• Limberg, J.K., DeVita, M.D., Blain, G.M., & Schrage, W.G. (2010). Muscle blood flow responses to dynamic exercise in young obese humans. J. Appl Physiology. 108(2), 349-55.
    Abstract: Exercise is a common nonpharmacological way to combat obesity; however, no studies have systematically tested whether obese humans exhibit reduced skeletal muscle blood flow during dynamic exercise. We hypothesized that exercise-induced blood flow to skeletal muscle would be lower in young healthy obese subjects (body mass index of >30 kg/m(2)) compared with lean subjects (body mass index of <25 kg/m(2)). We measured blood flow (Doppler Ultrasound of the brachial and femoral arteries), blood pressure (auscultation, Finapress), and heart rate (ECG) during rest and two forms of single-limb, steady-state dynamic exercise: forearm exercise (20 contractions/min at 4, 8, and 12 kg) and leg exercise (40 kicks/min at 7 and 14 W). Forearm exercise increased forearm blood flow (FBF) similarly in both groups (P > 0.05; obese subjects n = 9, lean subjects n = 9). When FBF was normalized for perfusion pressure, forearm vascular conductance was not different between groups at increasing workloads (P > 0.05). Leg exercise increased leg blood flow (LBF) similarly in both groups (P > 0.05; obese subjects n = 10, lean subjects n = 12). When LBF was normalized for perfusion pressure, leg vascular conductance was not different between groups at increasing workloads (P > 0.05). These results were confirmed when relative blood flow was expressed at average relative workloads. In conclusion, our results show that obese subjects exhibited preserved FBF and LBF during dynamic exercise
  • Kirby, B.S., Voyles, W.F., Simpson, C.B., Carlson, R.E., Schrage, W.G., & Dinenno, F.A. (2009). Endothelium-dependent vasodilatation and exercise hyperaemia in ageing humans: impact of acute ascorbic acid administration. J. Physiology. 587(9), 1989-03.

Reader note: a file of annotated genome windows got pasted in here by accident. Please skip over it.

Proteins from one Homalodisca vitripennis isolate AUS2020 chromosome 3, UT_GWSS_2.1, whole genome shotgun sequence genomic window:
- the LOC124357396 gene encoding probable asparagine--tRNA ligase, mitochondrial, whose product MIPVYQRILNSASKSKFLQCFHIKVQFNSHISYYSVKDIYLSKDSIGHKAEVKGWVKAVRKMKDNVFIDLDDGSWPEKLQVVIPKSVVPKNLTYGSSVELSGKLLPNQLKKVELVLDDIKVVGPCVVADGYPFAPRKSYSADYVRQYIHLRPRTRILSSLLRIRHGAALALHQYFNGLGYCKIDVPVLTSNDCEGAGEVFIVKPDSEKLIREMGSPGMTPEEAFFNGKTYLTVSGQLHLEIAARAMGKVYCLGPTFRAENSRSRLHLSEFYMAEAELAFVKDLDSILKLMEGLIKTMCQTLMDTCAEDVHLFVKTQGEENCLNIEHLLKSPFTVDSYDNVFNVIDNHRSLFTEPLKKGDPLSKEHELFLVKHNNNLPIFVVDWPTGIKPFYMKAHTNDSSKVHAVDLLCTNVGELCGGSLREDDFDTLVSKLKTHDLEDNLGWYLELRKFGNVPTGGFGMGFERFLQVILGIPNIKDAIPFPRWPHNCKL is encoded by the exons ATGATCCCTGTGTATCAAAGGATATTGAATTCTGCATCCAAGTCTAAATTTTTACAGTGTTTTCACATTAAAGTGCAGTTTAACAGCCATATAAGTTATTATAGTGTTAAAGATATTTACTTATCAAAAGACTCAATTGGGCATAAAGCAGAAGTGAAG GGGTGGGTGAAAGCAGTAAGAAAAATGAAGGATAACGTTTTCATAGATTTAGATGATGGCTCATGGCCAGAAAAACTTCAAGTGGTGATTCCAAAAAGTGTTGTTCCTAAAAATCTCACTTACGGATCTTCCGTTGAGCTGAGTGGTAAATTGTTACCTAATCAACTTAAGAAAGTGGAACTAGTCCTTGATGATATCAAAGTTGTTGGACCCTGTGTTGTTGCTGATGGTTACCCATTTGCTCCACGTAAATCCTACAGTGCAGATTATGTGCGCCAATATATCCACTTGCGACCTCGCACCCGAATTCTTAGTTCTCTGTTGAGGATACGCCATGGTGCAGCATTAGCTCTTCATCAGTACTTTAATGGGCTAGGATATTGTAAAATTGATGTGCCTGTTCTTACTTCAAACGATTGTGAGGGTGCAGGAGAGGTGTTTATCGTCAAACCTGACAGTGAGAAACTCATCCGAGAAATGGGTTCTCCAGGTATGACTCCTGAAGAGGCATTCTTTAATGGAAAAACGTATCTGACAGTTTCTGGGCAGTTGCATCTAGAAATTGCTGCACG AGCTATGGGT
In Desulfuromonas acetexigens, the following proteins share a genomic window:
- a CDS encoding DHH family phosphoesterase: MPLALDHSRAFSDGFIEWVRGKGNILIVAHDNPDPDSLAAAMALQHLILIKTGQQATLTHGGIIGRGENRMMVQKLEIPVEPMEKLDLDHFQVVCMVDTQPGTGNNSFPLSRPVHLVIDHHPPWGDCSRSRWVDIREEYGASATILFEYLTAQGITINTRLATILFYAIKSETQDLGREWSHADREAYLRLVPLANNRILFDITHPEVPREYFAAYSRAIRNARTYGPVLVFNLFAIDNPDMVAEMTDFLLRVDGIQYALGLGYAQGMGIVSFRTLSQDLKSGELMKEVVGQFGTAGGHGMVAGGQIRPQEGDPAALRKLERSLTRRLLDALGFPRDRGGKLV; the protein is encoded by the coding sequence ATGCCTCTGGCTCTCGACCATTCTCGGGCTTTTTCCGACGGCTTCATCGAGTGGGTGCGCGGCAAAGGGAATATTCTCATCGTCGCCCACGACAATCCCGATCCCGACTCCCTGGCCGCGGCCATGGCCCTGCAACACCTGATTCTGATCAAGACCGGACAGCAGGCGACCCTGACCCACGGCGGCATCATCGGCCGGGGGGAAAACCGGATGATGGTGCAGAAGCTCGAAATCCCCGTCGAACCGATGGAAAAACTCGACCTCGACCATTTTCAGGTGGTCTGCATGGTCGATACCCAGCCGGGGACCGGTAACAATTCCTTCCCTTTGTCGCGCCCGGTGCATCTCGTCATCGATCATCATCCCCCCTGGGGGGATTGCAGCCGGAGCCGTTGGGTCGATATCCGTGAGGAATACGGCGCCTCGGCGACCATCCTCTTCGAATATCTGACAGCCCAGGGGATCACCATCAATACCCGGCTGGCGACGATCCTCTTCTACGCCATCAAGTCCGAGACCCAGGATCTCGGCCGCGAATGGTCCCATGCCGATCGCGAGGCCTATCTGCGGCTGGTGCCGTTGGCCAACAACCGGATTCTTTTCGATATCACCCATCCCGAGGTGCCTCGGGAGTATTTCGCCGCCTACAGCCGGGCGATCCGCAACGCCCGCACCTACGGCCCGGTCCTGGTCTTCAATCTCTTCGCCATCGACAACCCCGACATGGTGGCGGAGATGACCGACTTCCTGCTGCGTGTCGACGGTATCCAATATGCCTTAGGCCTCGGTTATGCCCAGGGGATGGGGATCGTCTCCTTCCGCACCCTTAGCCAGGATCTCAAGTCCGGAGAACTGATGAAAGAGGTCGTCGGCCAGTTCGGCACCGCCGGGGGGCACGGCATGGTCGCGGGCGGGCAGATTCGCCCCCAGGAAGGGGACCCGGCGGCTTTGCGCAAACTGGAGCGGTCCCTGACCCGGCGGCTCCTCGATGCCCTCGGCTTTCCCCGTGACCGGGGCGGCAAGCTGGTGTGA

Abstract: Age-related increases in oxidative stress impair endothelium-dependent vasodilatation in humans, leading to the speculation that endothelial dysfunction contributes to impaired muscle blood flow and vascular control during exercise in older adults. We directly tested this hypothesis in 14 young (22 +/- 1 years) and 14 healthy older men and women (65 +/- 2 years). We measured forearm blood flow (FBF; Doppler ultrasound) and calculated vascular conductance (FVC) responses to single muscle contractions at 10, 20 and 40% maximum voluntary contraction (MVC) before and during ascorbic acid (AA) infusion, and we also determined the effects of AA on muscle blood flow during mild (10% MVC) continuous rhythmic handgrip exercise. For single contractions, the peak rapid hyperaemic responses to all contraction intensities were impaired approximately 45% in the older adults (all P < 0.05), and AA infusion did not impact the responses in either age group. For the rhythmic exercise trial, FBF (approximately 28%) and FVC (approximately 31%) were lower (P = 0.06 and 0.05) in older versus young adults after 5 min of steady-state exercise with saline. Subsequently, AA was infused via brachial artery catheter for 10 min during continued exercise. AA administration did not significantly influence FBF or FVC in young adults (1-3%; P = 0.24-0.59), whereas FBF increased 34 +/- 7% in older adults at end-exercise, and this was due to an increase in FVC (32 +/- 7%; both P < 0.05). This increase in FBF and FVC during exercise in older adults was associated with improvements in vasodilator responses to acetylcholine (ACh; endothelium dependent) but not sodium nitroprusside (SNP; endothelium independent). AA had no effect on ACh or SNP responses in the young. We conclude that acute AA administration does not impact the observed age-related impairment in the rapid hyperaemic response to brief muscle contractions in humans; however, it does significantly increase muscle blood flow during continuous dynamic exercise in older adults, and this is probably due (in part) to an improvement in endothelium-dependent vasodilatation